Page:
Lowepro has been around for over 40 years now making camera bags, and in that time they have learned a thing or two about how to make bags that last. That’s not to say that all of their designs are perfect, but in all the variations of designs I have seen them produce over the years, I’d have to say this bag is probably one of my favorites. It’s built quite nicely and the fabric used is soft to the touch. The construction itself leaves no loose threads and in the month+ I have been dragging this bag around, I have yet to see any rips, tears or visual blemishes form anywhere on the bag. Only time will tell how durable it is, but I’m not particularly ginger with my camera bags and if they hold up from my usage, they’ll likely hold up for yours.
When you open up the Lowepro Urban Reporter you will find a velcro covered removable insert which is where you will be storing the equipment you choose to carry. The dividers can be positioned pretty much any way you like to accommodate a variety of equipment. In addition to the kit mentioned above it could alternatively carry a very extensive mirrorless camera kit. I’ve become quite used to camera bags that close via velcro and this one does things a little differently with two leather snaps that close over metal rings. It does however allow for nearly silent opening / closing of the bag which is good for quiet environments. I am able to carry my “typical” kit in the bag quite easily, including an iPad or 13″ Macbook Air, but when it’s fully loaded, it’s quite a bit of weight on your shoulder; that is to say, it does not go unnoticed. When I am out shooting with the bag over my shoulder I began to really appreciate its overall design; I could leave one of the snap closures undone and it was easy to quickly grab a lens to swap from the bag without having to leave it open the entire time. I find that it’s little things like this that make or break the usability and functionality of a camera bag.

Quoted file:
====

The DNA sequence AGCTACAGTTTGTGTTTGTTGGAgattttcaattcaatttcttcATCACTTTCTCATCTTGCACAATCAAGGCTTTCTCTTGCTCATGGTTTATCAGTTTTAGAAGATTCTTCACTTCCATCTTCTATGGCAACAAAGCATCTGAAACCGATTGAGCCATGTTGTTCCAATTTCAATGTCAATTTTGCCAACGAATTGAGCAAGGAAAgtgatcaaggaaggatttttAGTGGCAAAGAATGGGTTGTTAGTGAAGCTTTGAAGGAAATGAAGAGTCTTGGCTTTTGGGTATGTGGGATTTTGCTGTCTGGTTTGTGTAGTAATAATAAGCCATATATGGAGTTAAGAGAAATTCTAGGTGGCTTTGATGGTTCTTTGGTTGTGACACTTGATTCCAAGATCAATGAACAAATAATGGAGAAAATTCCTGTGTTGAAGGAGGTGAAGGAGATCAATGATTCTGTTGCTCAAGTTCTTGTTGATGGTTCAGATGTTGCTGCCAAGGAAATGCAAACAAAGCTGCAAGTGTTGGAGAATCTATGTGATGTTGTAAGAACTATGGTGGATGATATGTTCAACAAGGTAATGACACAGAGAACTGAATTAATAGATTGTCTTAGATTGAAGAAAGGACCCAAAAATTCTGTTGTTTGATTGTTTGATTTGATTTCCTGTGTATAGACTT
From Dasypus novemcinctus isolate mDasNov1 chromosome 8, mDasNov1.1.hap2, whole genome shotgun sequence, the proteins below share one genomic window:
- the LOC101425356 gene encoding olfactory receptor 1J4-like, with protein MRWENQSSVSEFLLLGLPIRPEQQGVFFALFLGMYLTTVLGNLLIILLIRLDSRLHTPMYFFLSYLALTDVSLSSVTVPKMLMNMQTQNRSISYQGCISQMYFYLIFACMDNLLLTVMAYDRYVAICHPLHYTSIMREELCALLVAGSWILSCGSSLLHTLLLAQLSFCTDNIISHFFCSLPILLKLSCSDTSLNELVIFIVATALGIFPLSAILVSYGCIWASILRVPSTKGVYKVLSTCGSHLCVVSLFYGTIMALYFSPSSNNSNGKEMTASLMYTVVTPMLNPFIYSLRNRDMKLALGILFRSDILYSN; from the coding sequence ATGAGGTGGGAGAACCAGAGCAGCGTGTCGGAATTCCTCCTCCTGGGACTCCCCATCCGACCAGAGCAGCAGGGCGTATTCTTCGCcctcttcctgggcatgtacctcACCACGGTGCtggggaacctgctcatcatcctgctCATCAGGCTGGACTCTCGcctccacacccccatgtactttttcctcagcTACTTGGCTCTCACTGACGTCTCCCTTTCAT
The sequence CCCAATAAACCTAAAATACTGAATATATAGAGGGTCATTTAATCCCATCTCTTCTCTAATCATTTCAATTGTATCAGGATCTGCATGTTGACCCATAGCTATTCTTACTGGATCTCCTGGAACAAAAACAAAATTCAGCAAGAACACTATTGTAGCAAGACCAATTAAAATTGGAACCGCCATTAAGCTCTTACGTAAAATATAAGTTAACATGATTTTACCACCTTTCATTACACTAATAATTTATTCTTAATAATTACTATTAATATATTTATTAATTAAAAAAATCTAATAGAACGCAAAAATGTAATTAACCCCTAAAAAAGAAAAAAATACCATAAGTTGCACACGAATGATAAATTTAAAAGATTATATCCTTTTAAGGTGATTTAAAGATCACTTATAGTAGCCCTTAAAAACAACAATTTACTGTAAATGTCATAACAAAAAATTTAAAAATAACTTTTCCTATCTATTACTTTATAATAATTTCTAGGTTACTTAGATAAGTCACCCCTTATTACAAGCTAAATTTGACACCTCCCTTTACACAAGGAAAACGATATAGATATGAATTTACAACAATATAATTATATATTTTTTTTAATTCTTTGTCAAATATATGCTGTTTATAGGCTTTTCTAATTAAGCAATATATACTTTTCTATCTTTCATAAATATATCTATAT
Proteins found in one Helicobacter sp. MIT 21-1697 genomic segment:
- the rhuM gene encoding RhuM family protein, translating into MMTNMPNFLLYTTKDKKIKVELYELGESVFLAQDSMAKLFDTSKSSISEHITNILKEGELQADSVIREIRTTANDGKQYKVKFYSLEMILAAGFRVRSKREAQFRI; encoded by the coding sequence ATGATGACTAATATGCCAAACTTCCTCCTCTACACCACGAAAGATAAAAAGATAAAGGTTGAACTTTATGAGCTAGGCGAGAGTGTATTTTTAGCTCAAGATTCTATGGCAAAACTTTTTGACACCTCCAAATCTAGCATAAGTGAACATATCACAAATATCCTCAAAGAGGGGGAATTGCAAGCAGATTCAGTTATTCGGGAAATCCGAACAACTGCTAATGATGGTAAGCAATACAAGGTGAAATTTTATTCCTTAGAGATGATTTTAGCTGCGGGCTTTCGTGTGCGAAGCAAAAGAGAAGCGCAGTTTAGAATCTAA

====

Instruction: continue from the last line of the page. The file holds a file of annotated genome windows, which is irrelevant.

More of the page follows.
Overall, in use, the Urban Reporter bag is comfortable bag to work out of when you’re shooting on the street or documenting events, I find that given its size I want to carry more than I need to and that ultimately means a heavier bag to carry. Though with a little bit of self-restraint, that shouldn’t be a problem. I was really pleased with the bag in general, because its design allows for quick access to your equipment and an efficient use of space granting you the ability to carry a lot of kit if you really need to. If you’re looking for a low-profile but stylish messenger bag that can carry your kit + a tablet or small laptop then this is a really viable option, and at $139 it’s not the most expensive bag that I’ve seen around. You can pick one up for yourself from Amazon.